GUEST POST—Smokin’ Bucketful of Awesome (Flow Chart Edition)

(Connecticut attorney Samuel Browning, a friend of The Law School Tuition Bubble, obtained permission from law professor Bernie Burk to create a flow chart version of a series of posts Burk wrote on The Faculty Lounge in June 2014 that characterized law school outcomes as between either “A Smokin’ Bucketful of Awesome” or “A Smoking Pile of Scrap.” Mr. Browning’s chart appears here with only minor proofreading on my part, so any unclear points, variances from Burk’s posts, or errors are his own. Actual hyperlinks to Burk’s articles are included at the bottom. Click on the flow chart to enlarge it in your browser.)

Smokin' Bucketful of Awesome (Flow Chart)

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http://www.thefacultylounge.org/2014/06/more-thoughts-on-self-delusion-in-the-legal-academy-and-an-effort-to-engage-the-aals.html

http://www.thefacultylounge.org/2014/06/self-delusion-spreads-from-professional-to-graduate-education-consternation-curiously-absent.html

http://www.thefacultylounge.org/2014/06/still-more-thoughts-on-self-delusion-in-the-legal-academy-or-accepting-the-difference-between-a-smok.html

2 comments

  1. Thank you for sharing this very useful chart…I speak as a long time observer-participant in lawyer career development: law practice (1 year), headhunting (6 years), law school career services (17 years), and consulting (6 years).

    Even if you could extract the grim financial reality from the decisions to attend law school and practice law, you would be left with what could at least be described as a Big Pile of Awkward.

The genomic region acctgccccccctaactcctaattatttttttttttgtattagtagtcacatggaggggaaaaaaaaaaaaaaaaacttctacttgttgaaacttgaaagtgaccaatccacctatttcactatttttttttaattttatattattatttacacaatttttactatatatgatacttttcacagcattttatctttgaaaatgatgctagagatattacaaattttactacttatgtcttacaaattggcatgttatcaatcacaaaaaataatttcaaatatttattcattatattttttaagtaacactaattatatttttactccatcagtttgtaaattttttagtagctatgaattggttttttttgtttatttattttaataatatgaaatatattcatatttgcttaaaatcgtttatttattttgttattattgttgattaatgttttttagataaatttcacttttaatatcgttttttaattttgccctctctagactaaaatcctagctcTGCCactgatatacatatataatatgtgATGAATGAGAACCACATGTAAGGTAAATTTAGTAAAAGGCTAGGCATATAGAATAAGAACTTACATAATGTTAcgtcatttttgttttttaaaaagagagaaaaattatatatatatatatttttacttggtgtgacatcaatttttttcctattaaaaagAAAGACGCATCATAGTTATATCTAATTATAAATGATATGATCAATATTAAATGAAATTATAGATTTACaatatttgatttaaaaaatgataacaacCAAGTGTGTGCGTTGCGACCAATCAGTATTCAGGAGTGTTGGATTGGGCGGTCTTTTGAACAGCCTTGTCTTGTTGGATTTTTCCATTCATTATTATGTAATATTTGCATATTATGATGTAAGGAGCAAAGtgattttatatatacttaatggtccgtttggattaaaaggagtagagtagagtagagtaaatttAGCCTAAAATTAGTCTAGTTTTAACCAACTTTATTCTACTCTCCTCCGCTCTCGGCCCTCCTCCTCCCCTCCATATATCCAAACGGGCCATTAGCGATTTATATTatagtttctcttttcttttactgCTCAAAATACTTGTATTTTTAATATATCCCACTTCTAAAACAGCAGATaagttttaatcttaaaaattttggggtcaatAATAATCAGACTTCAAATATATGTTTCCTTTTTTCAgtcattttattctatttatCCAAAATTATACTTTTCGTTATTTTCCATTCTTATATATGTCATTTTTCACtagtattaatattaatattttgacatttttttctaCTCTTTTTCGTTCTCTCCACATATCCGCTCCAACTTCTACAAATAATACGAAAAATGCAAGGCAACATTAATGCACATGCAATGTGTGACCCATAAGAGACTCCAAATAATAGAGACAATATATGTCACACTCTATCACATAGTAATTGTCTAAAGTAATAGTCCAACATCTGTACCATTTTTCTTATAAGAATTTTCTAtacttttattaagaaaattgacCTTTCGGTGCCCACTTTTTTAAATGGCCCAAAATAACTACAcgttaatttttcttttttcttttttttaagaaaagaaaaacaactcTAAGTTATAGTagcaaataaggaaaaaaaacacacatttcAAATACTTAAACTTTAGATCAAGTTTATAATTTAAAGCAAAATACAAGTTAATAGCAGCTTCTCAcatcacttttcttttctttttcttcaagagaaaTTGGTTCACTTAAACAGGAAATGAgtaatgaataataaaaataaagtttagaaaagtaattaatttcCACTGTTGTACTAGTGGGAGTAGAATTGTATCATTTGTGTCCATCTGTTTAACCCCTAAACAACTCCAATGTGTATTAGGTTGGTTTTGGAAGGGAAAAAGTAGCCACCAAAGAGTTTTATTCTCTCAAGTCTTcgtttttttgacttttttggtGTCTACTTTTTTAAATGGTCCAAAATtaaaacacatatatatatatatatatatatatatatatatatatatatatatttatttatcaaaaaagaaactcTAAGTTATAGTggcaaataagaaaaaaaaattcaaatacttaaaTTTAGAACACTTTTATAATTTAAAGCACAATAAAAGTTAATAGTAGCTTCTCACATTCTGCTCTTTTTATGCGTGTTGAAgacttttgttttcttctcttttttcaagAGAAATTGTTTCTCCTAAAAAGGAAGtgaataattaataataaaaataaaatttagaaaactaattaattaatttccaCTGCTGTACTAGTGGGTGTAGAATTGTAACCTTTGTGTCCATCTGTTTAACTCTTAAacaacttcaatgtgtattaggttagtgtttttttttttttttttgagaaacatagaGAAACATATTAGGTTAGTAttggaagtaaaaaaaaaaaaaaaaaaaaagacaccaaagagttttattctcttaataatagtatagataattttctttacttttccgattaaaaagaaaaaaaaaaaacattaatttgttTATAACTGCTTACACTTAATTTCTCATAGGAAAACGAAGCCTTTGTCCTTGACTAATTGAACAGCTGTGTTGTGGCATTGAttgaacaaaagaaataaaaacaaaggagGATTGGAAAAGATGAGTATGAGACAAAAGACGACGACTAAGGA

In my experience, the decision to go to law school is a huge life choice made with almost no data.

    Year after year, I asked incoming 1Ls “When did you decide to go to law school?” and “How did you make the decision?” After about 5 years in career services, I added “How many lawyers did you talk to before making the decision?” and “When, if at all, did you decide to become a lawyer?”

    Altogether too many students made the this huge choice with less information than they would have demanded had they been purchasing a car (How big? How Fast? How many passengers? Can I tow my boat? How many miles per gallon? How many doors? Where is the spare tire?) or buying a refrigerator (how wide? how tall? does it open on the left or on the right? where is the freezer? does it have an ice-maker in the door?).

    Even armed with all of the data from the Never-Popular US News and the results of all of the transparency studies, that might influence a decision about employment data, the unfortunate truth is that you will never know what it might be like to practice law until you actually sit down in front of a client and take responsibility for the result of the attorney-client relationship.

    How well did you do your job? Was your advice based on all of the facts that you could extract from your client (asking questions more than once), all of the facts that surround your client’s problems that he or she is unaware of or unwilling or unable to share; all of the law that you could find (digging for more than Google/Cut-and-paste-find-and-replace), and all of the wisdom and judgement that ought to be applied to solving the problem.

    After a week (or a year or two), you may be thrilled to do the work you are doing.

    On the other hand, you may be asking “Who made me do this? [I have heard that] or “Why did I decide to do this?” you may begin to think really hard about alternative uses for your JD and for all of the strategies, tactics, skills, and techniques that you have absorbed since your first day as a 1L.

    You can try on a pair of shoes and hate them without making a purchase. You can’t try on being a lawyer without making a commitment of time and money.

  2. Thank you Susan for your comments. I wish every prospective law student could read your reply.

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